Our authority failed to account for this surprising monopoly in land. So we will help him out by informing the reader that, with the conquest of the Philippines by Spain over 300 years ago, the Catholic church laid hands upon gigantic tracts, the best land, the most valuable, and has been sucking the blood of the peasants ever since. Indeed, of the workers also, as most of the Manila houses sit upon church land (which is never sold, but rented to the house-builder; a neat arrangement, as he who moves must leave his house to the church!), and an Irish Catholic Archbishop lives like a king in his feudal palace within the Walled City section of Manila, one of the most closely crowded slum areas of the city, and all of it the property of the church.


The empire’s eye-view.

When the proletarian, Andreas Bonifacio, organized and led the successful revolution against Spanish rule in 1896 to 1898, the battle-cry of his peasant army, raised at Balintawak (the Filipino Bunker Hill), was “Down with the thieving friars!) The friar lands to the peasants!” Bonifacio was murdered by Emelio Aguinaldo, who sold out the revolution to American imperialism and allowed himself to be “captured” by General Funston. This scoundrel, still posing today as a great national hero, receives an annual bribe called a “pension” (paid from the taxes wrung out of the people) of $6,000, and was permitted also to swindle a host of peasants out of their land, by taking their Spanish deeds under promise of reregistering them when America came in, and having them reregistered—in his own name! The sanctimonious Mr. Manuel Quezon, who, like the Greeks of old, is “always ready to defend his country, or defraud it”—has similar black pages in his history.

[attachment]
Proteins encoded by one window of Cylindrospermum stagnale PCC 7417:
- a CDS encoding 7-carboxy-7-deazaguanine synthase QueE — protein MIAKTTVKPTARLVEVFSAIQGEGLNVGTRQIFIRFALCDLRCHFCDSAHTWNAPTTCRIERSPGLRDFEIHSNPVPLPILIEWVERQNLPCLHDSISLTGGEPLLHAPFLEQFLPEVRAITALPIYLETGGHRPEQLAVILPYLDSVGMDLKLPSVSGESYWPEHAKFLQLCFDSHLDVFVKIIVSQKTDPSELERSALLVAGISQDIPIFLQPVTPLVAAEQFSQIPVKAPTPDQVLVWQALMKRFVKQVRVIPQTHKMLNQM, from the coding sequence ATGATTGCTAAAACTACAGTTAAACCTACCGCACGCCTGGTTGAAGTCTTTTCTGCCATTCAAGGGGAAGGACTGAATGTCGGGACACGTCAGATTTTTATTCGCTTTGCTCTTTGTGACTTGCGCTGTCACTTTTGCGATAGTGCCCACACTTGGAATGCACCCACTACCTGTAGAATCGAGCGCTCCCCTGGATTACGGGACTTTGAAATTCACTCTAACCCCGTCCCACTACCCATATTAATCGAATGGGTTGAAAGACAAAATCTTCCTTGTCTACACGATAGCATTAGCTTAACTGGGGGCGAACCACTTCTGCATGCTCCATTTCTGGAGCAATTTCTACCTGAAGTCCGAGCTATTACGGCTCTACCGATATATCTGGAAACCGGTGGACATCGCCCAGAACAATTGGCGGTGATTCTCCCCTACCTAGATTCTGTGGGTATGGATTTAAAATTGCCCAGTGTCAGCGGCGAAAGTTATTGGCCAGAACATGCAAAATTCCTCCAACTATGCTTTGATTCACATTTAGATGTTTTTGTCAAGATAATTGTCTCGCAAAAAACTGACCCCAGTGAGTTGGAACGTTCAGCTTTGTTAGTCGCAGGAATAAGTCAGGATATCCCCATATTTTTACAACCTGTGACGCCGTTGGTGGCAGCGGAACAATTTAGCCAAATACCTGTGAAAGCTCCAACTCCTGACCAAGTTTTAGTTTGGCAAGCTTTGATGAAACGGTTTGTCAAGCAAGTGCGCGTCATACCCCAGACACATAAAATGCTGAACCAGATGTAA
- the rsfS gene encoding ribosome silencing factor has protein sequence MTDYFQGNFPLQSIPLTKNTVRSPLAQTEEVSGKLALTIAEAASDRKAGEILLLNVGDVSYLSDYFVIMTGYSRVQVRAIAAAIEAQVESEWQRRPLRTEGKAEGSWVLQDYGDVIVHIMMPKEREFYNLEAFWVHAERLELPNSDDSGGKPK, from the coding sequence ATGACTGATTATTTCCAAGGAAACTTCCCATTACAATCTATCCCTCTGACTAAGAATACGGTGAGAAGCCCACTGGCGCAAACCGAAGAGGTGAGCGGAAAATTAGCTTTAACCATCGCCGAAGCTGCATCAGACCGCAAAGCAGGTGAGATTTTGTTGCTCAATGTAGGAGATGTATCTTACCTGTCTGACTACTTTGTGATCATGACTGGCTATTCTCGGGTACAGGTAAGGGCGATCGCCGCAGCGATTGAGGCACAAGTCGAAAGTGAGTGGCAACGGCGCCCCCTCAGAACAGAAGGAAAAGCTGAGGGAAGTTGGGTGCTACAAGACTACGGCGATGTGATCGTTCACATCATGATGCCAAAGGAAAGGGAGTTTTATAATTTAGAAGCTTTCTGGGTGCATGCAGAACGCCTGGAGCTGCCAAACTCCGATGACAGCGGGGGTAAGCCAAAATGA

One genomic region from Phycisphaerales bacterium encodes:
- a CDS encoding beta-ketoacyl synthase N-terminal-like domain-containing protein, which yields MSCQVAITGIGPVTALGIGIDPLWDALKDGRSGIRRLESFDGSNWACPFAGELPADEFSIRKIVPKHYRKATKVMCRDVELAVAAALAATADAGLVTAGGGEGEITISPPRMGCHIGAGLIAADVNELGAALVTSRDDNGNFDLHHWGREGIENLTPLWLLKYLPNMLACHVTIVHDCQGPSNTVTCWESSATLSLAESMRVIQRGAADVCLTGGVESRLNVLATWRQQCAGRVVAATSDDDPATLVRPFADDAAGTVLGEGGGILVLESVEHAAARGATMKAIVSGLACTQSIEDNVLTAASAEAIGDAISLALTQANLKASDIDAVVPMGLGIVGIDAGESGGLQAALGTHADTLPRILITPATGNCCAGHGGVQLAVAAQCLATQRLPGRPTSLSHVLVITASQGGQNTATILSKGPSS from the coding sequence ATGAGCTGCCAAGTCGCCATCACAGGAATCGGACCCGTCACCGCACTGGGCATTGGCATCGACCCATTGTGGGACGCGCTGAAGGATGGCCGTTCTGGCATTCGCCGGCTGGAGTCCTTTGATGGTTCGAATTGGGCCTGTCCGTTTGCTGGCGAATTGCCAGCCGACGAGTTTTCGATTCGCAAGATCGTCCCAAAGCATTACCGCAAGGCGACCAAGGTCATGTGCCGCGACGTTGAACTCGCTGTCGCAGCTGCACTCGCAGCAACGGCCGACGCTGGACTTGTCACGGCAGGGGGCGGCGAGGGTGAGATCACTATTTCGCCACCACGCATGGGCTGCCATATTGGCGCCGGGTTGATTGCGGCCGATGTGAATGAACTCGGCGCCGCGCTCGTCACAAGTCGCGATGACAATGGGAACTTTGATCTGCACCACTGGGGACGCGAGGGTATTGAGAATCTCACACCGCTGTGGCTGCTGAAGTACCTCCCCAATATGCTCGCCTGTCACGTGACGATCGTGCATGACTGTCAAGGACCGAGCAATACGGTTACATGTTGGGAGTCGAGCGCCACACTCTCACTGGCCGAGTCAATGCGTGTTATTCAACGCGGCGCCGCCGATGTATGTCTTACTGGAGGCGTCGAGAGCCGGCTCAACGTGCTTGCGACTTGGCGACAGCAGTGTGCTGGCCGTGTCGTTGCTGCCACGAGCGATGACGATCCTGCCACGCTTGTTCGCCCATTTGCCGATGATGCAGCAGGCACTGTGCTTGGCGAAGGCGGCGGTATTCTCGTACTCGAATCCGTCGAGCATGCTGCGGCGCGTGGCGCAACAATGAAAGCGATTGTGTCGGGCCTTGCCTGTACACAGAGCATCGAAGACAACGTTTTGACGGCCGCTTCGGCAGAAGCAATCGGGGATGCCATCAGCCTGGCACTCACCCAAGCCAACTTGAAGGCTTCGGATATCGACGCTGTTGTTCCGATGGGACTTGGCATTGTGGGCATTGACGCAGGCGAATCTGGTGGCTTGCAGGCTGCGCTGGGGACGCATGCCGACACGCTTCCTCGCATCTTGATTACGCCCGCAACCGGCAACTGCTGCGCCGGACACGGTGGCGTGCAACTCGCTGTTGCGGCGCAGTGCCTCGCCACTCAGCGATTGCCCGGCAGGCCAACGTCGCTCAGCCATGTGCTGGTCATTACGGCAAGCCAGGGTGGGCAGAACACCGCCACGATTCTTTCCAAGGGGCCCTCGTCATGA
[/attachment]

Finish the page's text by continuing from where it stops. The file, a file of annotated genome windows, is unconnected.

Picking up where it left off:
The basic demand of the revolution against Spain, the peasant demand for what is known as “the friars’ lands”, was defeated by “protestant” American imperialism. Promises were made, but never kept, and the Catholic church still sits and fattens on the life-blood of the Filipino peasantry.

As the present uprising occurred in the rice-growing areas of central Luzon, it is worth while going further into peasant conditions there. In rice, the average farm tenant works nearly two hectares of land, of which there are three grades, the first yielding 70 “cavans” per farm, the second 60, the third 50 “cavans” (one cavan is composed of 25 “gantas”, each ganta being three liters). In 1931, the average yield per hectare was 28 “cavans”, and the average price per cavan was 1.50 pesos. This is for the unhulled rice, called “palay”.

Recall, now, that the “old Spanish custom” is that the tenant, not the landowner, must pay the taxes levied against the land! That, also, although the poor worker or peasant cannot vote, lacking enough property to qualify, each*one must pay a “poll tax”, known as the “cedula tax”! (American imperialism does not like to be reminded that “taxation without representation is tyranny!”) And we have a fair background for revolt, right there.